Never before has a Bolivian President won election with a 50+% of the popular vote. Most Bolivians expected that the presidency would be decided as it typically is decided, by Congress, between two candidates each with a minority share of the vote. Since Evo Morales won with a clear majority in the first round, there is a strong indication that the people of Bolivia are actually behind their president.
With the turnover in presidents at its quickest pace ever in the last three years, Bolivia finally has a chance to build itself into a nation. Notice, I did not say, rebuild itself into a nation. Bolivia has never been a single nation. The country came into being as an amputation from Peru. Corrupt and/or authoritarian leaders seized power through coups nearly 200 times. Not until the early 1950s did Bolivia were voting restrictions to allow full indigenous participation in presidential elections.
Recently, although no one wanted to admit the fact, Bolivia was on the brink of a civil war. Protests, clashes, and demonstrations are common throughout Latin America. Complete government shutdowns, talks of succession, and five presidents in four years are not common. Bolivia isn’t out of the clear yet, as long as Santa Cruz and the eastern provinces demand autonomy, there is risk of a violent fissure. However, for the first time in its existence, Bolivia has a President who holds a popular mandate.
I believe Chavez is an indigenous president who has been popularly elected several times.
And, in terms of nationalizing assets, when you have a country that is as poor and suffering as in Bolivia, if Evo can use those assets to actually help the lives of people, it is probably worth the risk to upset some multinationals. If he runs a corrupt system and steals and all that jazz, then this will be a big problem, because nothing will have changed and he will have isolated the country. It is undoubtedly true that the current control of natural resources in Bolivia is unfair. If he can use those resources fairly and honestly, it seems to me that the most basic needs of a suffering population are more important then the profit margins of some Brazillians.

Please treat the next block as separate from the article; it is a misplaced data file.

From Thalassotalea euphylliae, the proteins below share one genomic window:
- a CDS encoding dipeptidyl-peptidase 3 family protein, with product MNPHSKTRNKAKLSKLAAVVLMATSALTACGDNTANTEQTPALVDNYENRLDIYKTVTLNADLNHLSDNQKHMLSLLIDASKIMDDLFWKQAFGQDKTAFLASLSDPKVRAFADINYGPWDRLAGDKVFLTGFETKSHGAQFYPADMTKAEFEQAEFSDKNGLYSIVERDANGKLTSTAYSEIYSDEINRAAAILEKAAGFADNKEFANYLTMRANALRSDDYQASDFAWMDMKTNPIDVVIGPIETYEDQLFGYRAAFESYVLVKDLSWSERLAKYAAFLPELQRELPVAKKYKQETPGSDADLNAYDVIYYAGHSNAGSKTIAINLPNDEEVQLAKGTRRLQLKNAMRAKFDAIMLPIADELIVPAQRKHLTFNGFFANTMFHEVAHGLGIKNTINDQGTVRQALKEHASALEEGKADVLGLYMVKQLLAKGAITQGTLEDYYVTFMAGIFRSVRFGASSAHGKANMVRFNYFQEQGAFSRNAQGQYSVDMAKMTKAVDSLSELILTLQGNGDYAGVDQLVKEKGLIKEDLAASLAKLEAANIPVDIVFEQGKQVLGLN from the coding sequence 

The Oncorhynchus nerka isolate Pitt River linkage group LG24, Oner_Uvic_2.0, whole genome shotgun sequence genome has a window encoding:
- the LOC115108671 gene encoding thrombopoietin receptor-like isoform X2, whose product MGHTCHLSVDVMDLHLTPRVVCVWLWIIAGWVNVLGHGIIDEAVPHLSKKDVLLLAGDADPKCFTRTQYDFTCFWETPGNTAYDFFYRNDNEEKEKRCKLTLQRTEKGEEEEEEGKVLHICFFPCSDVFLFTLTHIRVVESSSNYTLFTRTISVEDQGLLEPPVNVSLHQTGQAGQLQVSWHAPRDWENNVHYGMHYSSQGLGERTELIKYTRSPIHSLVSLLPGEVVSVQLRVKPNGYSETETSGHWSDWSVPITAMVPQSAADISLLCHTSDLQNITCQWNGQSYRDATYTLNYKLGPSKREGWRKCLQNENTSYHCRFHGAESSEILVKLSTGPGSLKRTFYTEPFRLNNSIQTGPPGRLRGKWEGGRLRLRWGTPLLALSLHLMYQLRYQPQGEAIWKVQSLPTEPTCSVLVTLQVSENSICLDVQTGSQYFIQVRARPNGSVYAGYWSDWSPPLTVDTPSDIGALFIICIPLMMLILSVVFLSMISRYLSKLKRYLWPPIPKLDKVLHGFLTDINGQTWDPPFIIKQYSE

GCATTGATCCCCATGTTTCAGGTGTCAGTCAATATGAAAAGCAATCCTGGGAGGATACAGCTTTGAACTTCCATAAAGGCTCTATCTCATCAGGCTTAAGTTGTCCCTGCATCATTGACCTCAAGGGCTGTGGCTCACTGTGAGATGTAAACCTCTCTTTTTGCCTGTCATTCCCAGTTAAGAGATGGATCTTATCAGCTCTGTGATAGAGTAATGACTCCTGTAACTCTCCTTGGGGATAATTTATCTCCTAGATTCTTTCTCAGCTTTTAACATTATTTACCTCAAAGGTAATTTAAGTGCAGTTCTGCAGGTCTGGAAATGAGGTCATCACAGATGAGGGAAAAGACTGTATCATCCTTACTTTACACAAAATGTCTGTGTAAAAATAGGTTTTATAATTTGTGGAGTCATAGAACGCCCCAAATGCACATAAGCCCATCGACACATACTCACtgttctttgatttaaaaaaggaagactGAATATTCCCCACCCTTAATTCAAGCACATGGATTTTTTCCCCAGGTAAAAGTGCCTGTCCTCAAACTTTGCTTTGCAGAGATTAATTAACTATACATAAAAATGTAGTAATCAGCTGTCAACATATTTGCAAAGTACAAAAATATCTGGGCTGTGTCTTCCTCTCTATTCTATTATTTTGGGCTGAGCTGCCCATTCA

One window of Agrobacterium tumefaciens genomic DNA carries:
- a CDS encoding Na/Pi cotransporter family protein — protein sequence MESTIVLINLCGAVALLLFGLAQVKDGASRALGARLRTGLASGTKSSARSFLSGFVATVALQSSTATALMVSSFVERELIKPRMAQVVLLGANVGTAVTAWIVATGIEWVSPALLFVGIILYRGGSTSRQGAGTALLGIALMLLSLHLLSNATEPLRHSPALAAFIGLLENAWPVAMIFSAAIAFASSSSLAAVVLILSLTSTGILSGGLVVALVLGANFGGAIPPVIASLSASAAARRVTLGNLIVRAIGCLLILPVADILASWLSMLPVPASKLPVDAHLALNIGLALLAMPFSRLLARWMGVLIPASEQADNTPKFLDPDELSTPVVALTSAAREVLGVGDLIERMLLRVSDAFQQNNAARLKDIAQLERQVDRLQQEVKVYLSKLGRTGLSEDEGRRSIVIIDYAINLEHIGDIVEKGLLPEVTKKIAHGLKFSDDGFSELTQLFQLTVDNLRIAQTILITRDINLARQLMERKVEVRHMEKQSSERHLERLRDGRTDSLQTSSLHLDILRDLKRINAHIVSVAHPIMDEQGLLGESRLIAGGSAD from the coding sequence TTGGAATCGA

oh, and, you have to hand it to Evo. He did get off on the right foot, being that his first order of business as president-elect was to go on aljazeera and call Bush a terrorist. Maybe Latin America still has hope, though they should worry about another round of American coups and terrorism if they keep acting so damned democraticly.posted by: hkg on 12.21.05 at 04:13 PM [permalink]
My 2 cents value comment. It is largely irrelevant and inconsequential who governs Bolivia. Let them get high on altitude and on coca and fighting off foreign devils. One state minister was complaining that his salary was lower than a New York janitor´s. You are being overpaid, I told him. That was time ago but still holds.posted by: jaimito on 12.21.05 at 04:13 PM [permalink]
Latin American politics are never dull and with oil in the mix and wannabe Castros to boot ! What a hoot !posted by: Paul on 12.21.05 at 04:13 PM [permalink]
hkg, Chavez definitely has indigenous ancestors, however, he wouldn't classify as indigenous according to Latin definitions. Being raised by his middle-class parents according to Western values would put him squarely in the amorphous "mestizo" category. Toledo and Morales, on the other hand, speak an indigenous language - Quechua and Aymara (respectively) - in addition to Spanish. Probably more importantly as well, both Toledo and Morales were greeted with a widespread feeling of historical ascendancy by the indigenous majorities in their Andean countries.
How long the popular wave for Morales lasts will be one of the most interesting features to watch over the next few months. Plus, will it propel Ollanta Humala into the Peruvian presidency? Even before Morales's election, Humala was running a close second in the polls.posted by: Craigk8 on 12.21.05 at 04:13 PM [permalink]
Ollanta Moisés Humala Tasso is the leader of Movimiento Etnocentrista. The Tasso family is of Italian origin, so they say, and many have light green eyes. After 500 years of Spanish presence in Latin America, no one is ¨pure¨ anything. It is a fact that native leaders are rising in all the Andean countries and their ideology reflects the teachings of the people who voluntarily came to live with them and had a lasting impact: Catholic priests, Evangelical preachers, volunteers from the NGOs, leftist school teachers, mochileros, foreign political organizers like el Che Guevara. I dont think they are a menace to the USA, on the contrary.posted by: jaimito on 12.21.05 at 04:13 PM [permalink]